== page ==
An unsuitable integration: the duty to consult and environmental assessments in Canada

dc.contributor.advisorBedford, David
dc.contributor.authorHickey, Amy
dc.description.abstractThe purpose of this thesis is to analyze the integration of the duty to consult and the environmental assessment process and exhibit the unsuitable nature of this integration. The duty to consult is a reconciliatory measure, and its constitutional nature warrants conditions that are not present within the environmental assessment process. Implementation of the duty through the EA process is damaging to the duty, both jurisprudentially and procedurally. The duty to consult is procedurally and substantively ambiguous in nature, with the responsibility of its development being left to the courts. The EA process itself is proven to be flawed, and, due to issues including a penchant for over-delegation, confusion of responsibility, prioritization of efficiency over the protection of rights, short timeframes, lack of cooperation, and an ignorance of reconciliatory approaches, the EA process as it currently operates is not a suitable process within which to integrate the constitutional duty to consult.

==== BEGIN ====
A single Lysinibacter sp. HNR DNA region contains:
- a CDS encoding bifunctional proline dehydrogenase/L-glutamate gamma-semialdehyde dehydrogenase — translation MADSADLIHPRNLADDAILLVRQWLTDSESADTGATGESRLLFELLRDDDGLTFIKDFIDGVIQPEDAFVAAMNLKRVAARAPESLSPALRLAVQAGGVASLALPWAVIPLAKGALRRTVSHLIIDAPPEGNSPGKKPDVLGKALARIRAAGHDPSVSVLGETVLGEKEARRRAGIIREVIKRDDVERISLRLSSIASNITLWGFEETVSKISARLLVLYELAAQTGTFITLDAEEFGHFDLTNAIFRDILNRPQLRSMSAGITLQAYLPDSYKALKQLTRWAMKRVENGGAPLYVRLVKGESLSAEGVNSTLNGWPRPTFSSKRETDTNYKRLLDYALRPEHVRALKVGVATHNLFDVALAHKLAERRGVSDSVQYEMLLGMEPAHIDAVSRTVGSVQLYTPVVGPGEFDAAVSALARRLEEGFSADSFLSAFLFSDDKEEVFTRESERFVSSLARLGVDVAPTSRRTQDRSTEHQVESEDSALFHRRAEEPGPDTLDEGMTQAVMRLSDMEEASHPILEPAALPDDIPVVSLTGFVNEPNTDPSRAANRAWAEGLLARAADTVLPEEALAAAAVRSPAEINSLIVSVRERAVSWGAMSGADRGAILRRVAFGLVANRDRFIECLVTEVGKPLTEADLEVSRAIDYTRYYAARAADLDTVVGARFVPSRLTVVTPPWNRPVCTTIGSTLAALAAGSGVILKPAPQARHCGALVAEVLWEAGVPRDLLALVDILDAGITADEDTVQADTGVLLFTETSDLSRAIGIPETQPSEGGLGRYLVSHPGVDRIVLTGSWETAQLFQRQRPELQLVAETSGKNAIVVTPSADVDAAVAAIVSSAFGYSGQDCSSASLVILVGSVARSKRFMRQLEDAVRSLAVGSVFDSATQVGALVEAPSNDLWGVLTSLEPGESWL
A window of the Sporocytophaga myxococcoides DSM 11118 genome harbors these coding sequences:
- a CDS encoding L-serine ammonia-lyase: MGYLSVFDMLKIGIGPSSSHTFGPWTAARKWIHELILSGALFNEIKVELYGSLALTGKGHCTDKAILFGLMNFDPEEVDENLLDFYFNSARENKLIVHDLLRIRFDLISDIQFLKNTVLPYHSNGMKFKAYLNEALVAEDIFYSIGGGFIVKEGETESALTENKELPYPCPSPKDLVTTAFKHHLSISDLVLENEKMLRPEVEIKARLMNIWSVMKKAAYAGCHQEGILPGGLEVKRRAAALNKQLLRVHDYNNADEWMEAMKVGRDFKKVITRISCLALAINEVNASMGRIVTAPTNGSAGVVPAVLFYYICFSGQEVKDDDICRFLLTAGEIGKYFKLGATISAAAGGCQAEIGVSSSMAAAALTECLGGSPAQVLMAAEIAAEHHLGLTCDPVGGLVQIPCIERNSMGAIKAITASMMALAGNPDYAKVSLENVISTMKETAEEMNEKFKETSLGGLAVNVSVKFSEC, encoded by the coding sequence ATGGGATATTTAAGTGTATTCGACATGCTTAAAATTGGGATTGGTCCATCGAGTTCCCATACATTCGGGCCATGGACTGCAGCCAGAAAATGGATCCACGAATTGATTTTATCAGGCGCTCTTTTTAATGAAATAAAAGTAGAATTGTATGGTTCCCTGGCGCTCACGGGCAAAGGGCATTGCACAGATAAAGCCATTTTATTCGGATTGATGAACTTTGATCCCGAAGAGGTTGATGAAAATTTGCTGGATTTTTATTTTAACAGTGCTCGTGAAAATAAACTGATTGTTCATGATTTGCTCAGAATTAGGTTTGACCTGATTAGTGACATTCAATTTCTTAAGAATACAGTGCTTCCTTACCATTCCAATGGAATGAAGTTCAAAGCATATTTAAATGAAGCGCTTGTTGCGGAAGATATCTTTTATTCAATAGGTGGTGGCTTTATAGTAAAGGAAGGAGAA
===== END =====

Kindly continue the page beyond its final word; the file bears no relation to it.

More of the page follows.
dc.description.copyright©Amy Hickey, 2021
dc.description.noteElectronic Only.
dc.format.extentix, 216 pages
dc.publisherUniversity of New Brunswick
dc.subject.disciplinePolitical Science
dc.titleAn unsuitable integration: the duty to consult and environmental assessments in Canada
dc.typemaster thesis Science of Arts of New Brunswick


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